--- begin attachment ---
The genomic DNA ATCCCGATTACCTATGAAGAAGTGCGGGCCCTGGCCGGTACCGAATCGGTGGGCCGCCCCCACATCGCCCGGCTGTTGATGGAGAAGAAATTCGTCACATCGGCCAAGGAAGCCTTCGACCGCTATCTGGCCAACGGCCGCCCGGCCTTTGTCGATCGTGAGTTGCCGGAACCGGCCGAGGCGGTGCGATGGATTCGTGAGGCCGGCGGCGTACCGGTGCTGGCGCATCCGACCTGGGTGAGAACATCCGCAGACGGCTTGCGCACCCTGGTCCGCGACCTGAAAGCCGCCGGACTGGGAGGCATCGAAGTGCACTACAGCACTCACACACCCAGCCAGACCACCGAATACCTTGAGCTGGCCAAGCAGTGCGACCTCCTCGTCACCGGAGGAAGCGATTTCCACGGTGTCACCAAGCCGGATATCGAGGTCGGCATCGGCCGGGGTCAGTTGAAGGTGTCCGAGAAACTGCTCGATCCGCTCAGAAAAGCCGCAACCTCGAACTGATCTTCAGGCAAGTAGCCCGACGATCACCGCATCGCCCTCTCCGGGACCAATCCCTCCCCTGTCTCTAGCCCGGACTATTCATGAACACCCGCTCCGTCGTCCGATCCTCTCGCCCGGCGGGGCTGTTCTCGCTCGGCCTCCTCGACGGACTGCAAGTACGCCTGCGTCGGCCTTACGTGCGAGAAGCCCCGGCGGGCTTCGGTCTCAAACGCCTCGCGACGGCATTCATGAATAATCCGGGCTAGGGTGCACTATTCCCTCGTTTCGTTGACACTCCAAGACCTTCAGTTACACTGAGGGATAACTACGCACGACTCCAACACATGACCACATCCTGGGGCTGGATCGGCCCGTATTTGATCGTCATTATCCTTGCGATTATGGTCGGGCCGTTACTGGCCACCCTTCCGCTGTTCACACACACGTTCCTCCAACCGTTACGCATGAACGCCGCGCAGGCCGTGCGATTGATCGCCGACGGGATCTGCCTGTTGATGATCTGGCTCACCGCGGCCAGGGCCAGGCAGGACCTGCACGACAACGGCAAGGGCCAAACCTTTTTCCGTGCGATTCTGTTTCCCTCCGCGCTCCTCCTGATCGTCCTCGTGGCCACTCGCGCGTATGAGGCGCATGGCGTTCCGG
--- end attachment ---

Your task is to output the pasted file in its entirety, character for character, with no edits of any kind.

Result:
The genomic DNA ATCCCGATTACCTATGAAGAAGTGCGGGCCCTGGCCGGTACCGAATCGGTGGGCCGCCCCCACATCGCCCGGCTGTTGATGGAGAAGAAATTCGTCACATCGGCCAAGGAAGCCTTCGACCGCTATCTGGCCAACGGCCGCCCGGCCTTTGTCGATCGTGAGTTGCCGGAACCGGCCGAGGCGGTGCGATGGATTCGTGAGGCCGGCGGCGTACCGGTGCTGGCGCATCCGACCTGGGTGAGAACATCCGCAGACGGCTTGCGCACCCTGGTCCGCGACCTGAAAGCCGCCGGACTGGGAGGCATCGAAGTGCACTACAGCACTCACACACCCAGCCAGACCACCGAATACCTTGAGCTGGCCAAGCAGTGCGACCTCCTCGTCACCGGAGGAAGCGATTTCCACGGTGTCACCAAGCCGGATATCGAGGTCGGCATCGGCCGGGGTCAGTTGAAGGTGTCCGAGAAACTGCTCGATCCGCTCAGAAAAGCCGCAACCTCGAACTGATCTTCAGGCAAGTAGCCCGACGATCACCGCATCGCCCTCTCCGGGACCAATCCCTCCCCTGTCTCTAGCCCGGACTATTCATGAACACCCGCTCCGTCGTCCGATCCTCTCGCCCGGCGGGGCTGTTCTCGCTCGGCCTCCTCGACGGACTGCAAGTACGCCTGCGTCGGCCTTACGTGCGAGAAGCCCCGGCGGGCTTCGGTCTCAAACGCCTCGCGACGGCATTCATGAATAATCCGGGCTAGGGTGCACTATTCCCTCGTTTCGTTGACACTCCAAGACCTTCAGTTACACTGAGGGATAACTACGCACGACTCCAACACATGACCACATCCTGGGGCTGGATCGGCCCGTATTTGATCGTCATTATCCTTGCGATTATGGTCGGGCCGTTACTGGCCACCCTTCCGCTGTTCACACACACGTTCCTCCAACCGTTACGCATGAACGCCGCGCAGGCCGTGCGATTGATCGCCGACGGGATCTGCCTGTTGATGATCTGGCTCACCGCGGCCAGGGCCAGGCAGGACCTGCACGACAACGGCAAGGGCCAAACCTTTTTCCGTGCGATTCTGTTTCCCTCCGCGCTCCTCCTGATCGTCCTCGTGGCCACTCGCGCGTATGAGGCGCATGGCGTTCCGG